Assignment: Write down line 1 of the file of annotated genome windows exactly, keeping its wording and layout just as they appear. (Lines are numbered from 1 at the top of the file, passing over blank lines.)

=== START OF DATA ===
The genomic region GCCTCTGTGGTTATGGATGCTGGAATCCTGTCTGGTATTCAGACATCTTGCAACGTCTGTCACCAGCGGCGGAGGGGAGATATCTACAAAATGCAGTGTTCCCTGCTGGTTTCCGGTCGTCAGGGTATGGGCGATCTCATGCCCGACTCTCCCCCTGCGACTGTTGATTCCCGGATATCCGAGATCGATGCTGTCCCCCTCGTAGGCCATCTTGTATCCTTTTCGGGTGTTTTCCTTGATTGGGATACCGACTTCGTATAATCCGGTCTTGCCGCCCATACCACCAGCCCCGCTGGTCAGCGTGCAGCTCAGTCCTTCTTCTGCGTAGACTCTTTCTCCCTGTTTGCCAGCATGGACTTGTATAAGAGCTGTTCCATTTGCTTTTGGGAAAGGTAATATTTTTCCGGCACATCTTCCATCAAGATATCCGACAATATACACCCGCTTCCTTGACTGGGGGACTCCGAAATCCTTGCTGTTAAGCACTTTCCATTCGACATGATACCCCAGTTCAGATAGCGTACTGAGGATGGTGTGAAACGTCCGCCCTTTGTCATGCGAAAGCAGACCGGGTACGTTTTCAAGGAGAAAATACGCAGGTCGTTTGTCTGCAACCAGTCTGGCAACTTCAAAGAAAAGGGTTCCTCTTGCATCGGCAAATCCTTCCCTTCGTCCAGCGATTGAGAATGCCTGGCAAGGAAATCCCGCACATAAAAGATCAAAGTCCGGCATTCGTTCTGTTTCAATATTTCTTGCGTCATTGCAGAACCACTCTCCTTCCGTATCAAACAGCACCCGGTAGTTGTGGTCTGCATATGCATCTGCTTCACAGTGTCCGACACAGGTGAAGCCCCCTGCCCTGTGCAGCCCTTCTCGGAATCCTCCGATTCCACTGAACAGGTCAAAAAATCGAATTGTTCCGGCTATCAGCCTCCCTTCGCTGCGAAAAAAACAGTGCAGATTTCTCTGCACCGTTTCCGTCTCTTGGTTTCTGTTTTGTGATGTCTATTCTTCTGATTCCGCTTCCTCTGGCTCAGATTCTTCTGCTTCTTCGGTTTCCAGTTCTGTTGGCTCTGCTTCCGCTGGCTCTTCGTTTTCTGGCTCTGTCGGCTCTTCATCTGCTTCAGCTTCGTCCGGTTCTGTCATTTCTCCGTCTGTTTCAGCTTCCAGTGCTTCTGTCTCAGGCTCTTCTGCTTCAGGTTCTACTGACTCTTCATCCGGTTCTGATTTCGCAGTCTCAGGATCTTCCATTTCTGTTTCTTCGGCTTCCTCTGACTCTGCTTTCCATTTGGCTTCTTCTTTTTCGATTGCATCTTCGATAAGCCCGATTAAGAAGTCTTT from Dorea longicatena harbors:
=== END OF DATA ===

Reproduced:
The genomic region GCCTCTGTGGTTATGGATGCTGGAATCCTGTCTGGTATTCAGACATCTTGCAACGTCTGTCACCAGCGGCGGAGGGGAGATATCTACAAAATGCAGTGTTCCCTGCTGGTTTCCGGTCGTCAGGGTATGGGCGATCTCATGCCCGACTCTCCCCCTGCGACTGTTGATTCCCGGATATCCGAGATCGATGCTGTCCCCCTCGTAGGCCATCTTGTATCCTTTTCGGGTGTTTTCCTTGATTGGGATACCGACTTCGTATAATCCGGTCTTGCCGCCCATACCACCAGCCCCGCTGGTCAGCGTGCAGCTCAGTCCTTCTTCTGCGTAGACTCTTTCTCCCTGTTTGCCAGCATGGACTTGTATAAGAGCTGTTCCATTTGCTTTTGGGAAAGGTAATATTTTTCCGGCACATCTTCCATCAAGATATCCGACAATATACACCCGCTTCCTTGACTGGGGGACTCCGAAATCCTTGCTGTTAAGCACTTTCCATTCGACATGATACCCCAGTTCAGATAGCGTACTGAGGATGGTGTGAAACGTCCGCCCTTTGTCATGCGAAAGCAGACCGGGTACGTTTTCAAGGAGAAAATACGCAGGTCGTTTGTCTGCAACCAGTCTGGCAACTTCAAAGAAAAGGGTTCCTCTTGCATCGGCAAATCCTTCCCTTCGTCCAGCGATTGAGAATGCCTGGCAAGGAAATCCCGCACATAAAAGATCAAAGTCCGGCATTCGTTCTGTTTCAATATTTCTTGCGTCATTGCAGAACCACTCTCCTTCCGTATCAAACAGCACCCGGTAGTTGTGGTCTGCATATGCATCTGCTTCACAGTGTCCGACACAGGTGAAGCCCCCTGCCCTGTGCAGCCCTTCTCGGAATCCTCCGATTCCACTGAACAGGTCAAAAAATCGAATTGTTCCGGCTATCAGCCTCCCTTCGCTGCGAAAAAAACAGTGCAGATTTCTCTGCACCGTTTCCGTCTCTTGGTTTCTGTTTTGTGATGTCTATTCTTCTGATTCCGCTTCCTCTGGCTCAGATTCTTCTGCTTCTTCGGTTTCCAGTTCTGTTGGCTCTGCTTCCGCTGGCTCTTCGTTTTCTGGCTCTGTCGGCTCTTCATCTGCTTCAGCTTCGTCCGGTTCTGTCATTTCTCCGTCTGTTTCAGCTTCCAGTGCTTCTGTCTCAGGCTCTTCTGCTTCAGGTTCTACTGACTCTTCATCCGGTTCTGATTTCGCAGTCTCAGGATCTTCCATTTCTGTTTCTTCGGCTTCCTCTGACTCTGCTTTCCATTTGGCTTCTTCTTTTTCGATTGCATCTTCGATAAGCCCGATTAAGAAGTCTTT from Dorea longicatena harbors: